In the 2006 volume Butterfly Eyes, Sidman continues to address a range of audiences. This is evident in her identifying some of the poetic forms she uses in her titles, such as the poem “We are Waiting (a pantoume).” Turning the page, readers learn that this aptly repetitive poem– beginning and ending with the same line, as pantoums do—describes forest renewal or succession. The added frisson of seeing how subtly the poet has aligned her form with its content need not be present to savor these pieces; yet this knowledge resonates for the informed adult or young reader. And readers mystified by the rather exotic word “pantoume” may be inspired to look up its meaning. Sidman does not talk down to her audience, purportedly elementary school aged readers. Similarly, Sidman’s short poem “He” works on several levels:
in dawn sun
Who is he?
When the next page reveals that this creature is a fox, the adult or sophisticated reader will gain added pleasure from knowing that “foxy” means clever or crafty, but one need not know this to appreciate the other visual and tactile images in this poem.
Lisa Westberg Peters has a very different voice—wry, rollicking, and goodhumored—in her 2003 collection Earthshake: Poems from the Ground Up. She often uses puns and plays with conventional narrative forms to convey her joy in geological facts. Both are apparent in this earthy gem, which takes the form of a set of written directions:
Instructions for the Earth’s Dishwasher
Please set the
gently on the
No jostling or scraping.
Please stack the
basins right side up.
No tilting or turning
Please scrape the mud
out of the mud pots.
But watch out!
They’re still hot.
As for the forks
in the river,
just let them soak.
if anything breaks,
it’s your fault.
In the End Notes for this book. under this poem’s title, Peters explains that
Some complex geological features have simple, everyday names. For example, a plate is a section of the earth’s outer layer, or crust. A basin is a low area in the earth’s crust. A shelf is an underwater platform on the edge of a continent. Mud pots are formed when rising steam changes rock into clay. A river is “forked” when it has more than one branch. A fault is a crack in the earth’s crust.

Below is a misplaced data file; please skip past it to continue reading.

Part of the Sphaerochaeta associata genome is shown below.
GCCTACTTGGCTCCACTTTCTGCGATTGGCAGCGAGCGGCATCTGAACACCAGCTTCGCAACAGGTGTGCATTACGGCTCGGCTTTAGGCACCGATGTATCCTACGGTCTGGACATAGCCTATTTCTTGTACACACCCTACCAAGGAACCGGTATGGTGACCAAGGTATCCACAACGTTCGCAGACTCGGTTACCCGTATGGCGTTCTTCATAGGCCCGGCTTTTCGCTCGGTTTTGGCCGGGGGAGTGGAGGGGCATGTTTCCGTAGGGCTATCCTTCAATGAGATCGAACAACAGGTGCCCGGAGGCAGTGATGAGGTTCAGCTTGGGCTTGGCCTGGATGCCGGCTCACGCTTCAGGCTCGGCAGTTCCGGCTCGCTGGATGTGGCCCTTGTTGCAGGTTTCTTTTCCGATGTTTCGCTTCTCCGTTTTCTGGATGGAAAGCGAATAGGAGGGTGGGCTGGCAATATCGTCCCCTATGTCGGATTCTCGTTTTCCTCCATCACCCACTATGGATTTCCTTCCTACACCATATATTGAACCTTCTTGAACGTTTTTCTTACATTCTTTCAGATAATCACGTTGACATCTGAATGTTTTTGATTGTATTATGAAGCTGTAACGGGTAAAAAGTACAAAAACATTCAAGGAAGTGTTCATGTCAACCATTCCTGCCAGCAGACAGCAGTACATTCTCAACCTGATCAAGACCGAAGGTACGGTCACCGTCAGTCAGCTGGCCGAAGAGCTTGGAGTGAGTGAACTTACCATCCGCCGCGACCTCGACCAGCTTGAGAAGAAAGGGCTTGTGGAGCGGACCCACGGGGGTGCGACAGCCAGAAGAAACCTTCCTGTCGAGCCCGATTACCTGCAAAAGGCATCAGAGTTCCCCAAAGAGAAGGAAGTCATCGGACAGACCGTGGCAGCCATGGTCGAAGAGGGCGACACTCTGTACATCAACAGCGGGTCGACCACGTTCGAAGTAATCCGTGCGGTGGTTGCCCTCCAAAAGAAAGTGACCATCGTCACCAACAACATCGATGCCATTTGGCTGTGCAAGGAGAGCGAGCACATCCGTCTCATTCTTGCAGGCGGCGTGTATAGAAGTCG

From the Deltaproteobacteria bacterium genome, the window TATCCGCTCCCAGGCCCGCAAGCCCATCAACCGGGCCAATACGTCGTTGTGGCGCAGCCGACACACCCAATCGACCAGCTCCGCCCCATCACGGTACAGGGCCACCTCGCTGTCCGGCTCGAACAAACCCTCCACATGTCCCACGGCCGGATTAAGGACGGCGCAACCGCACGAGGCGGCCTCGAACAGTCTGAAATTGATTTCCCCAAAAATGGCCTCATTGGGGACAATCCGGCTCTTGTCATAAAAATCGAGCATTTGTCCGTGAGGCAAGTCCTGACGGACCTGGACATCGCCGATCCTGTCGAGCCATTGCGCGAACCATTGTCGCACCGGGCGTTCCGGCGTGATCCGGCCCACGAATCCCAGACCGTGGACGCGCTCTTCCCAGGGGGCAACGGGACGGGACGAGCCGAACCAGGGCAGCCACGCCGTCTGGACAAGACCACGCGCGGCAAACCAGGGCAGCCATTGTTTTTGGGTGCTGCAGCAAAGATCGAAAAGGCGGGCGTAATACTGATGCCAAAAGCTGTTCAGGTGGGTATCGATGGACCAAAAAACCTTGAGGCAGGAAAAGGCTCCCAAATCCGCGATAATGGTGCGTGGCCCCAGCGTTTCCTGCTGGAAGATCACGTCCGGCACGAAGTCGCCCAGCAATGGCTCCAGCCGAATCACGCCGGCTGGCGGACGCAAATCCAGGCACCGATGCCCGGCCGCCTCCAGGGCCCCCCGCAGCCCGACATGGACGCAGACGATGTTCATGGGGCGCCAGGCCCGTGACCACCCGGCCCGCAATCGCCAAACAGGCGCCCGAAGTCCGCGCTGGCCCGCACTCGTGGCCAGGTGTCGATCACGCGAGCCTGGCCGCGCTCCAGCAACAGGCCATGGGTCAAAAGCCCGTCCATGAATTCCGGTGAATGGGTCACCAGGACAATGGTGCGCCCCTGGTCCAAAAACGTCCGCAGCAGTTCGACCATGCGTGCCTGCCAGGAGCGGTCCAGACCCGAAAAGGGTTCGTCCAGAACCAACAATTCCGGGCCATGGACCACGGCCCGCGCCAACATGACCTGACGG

Other fun-filled poems in this anthology take the forms of a love letter, an obituary, want ads, a warning label, and recipes. . The title poem, “Earthshake,” is a recipe for a frothy beverage—akin to a milkshake! In each instance, an End Note explains the science behind the poem. I believe Peters’ inspired whimsy appeals to old as well as young and is an effective bridge linking poetry and prose.
J. Patrick Lewis takes a slightly-more more solemn tone in his 2003 collection, Swan Song, which befits its subtitle: Poems of Extinction. As he explains in his melodious and onamtopoeia-rich Foreward,
This book is about the recently departed. In Earth’s great forests and fields, they buzzed and chirped and bellowed through little incidents of sorrow from roughly 1627 to 2000. Whether beautiful or homely, giant or dwarf, each species was its own drama in many disappearing acts, even if it was very far off the Broadway of the dinosaurs.
As you can see from the sophisticated language and sentence structure of this paragraph, Lewis’s audience encompasses both old and young readers. The poet uses End Notes to explain the history of each vanished species, eulogized in a poem, such as this one which—bittersweetly—yields both the volume’s title and shorthand for extinction itself:
Chatham Island Swan
Chatham Island, rich and rare resort
For migratory marvels on the wind,
Is something of an empty royal court:
A paradise without a queen and king.
Exotic birds were commoners to those,
Who once, an age ago, could silhouette
In symmetry and S on S, and pose,
Or glorify a shoreline, dripping wet.
But beauty is handmaiden of the strong,
Or else we might have heard
this Swan’s swan song.
Lewis’s graceful play upon “swan song” in the poem’s last line is as elegant as Christopher Wormell’s wood block illustration. And the End Note which explains the extinction of this New Zealand bird is as sophisticated and rich in its prose as the poem itself:
Four hundred fifty miles from any other inhabited land, the group of ten Chatham Islands is a part of New Zealand. Maoris, the first human settlers, populated them in 1000 A.D. The Chatham Island Swan, lovely by being, innocent by nature, defenseless in its habitat, found its way to dinner tables—and to extinction—even before the British colonized the islands in 1791.
Lewis, perhaps even more than Sidman, writes prose that is poetically rhythmic.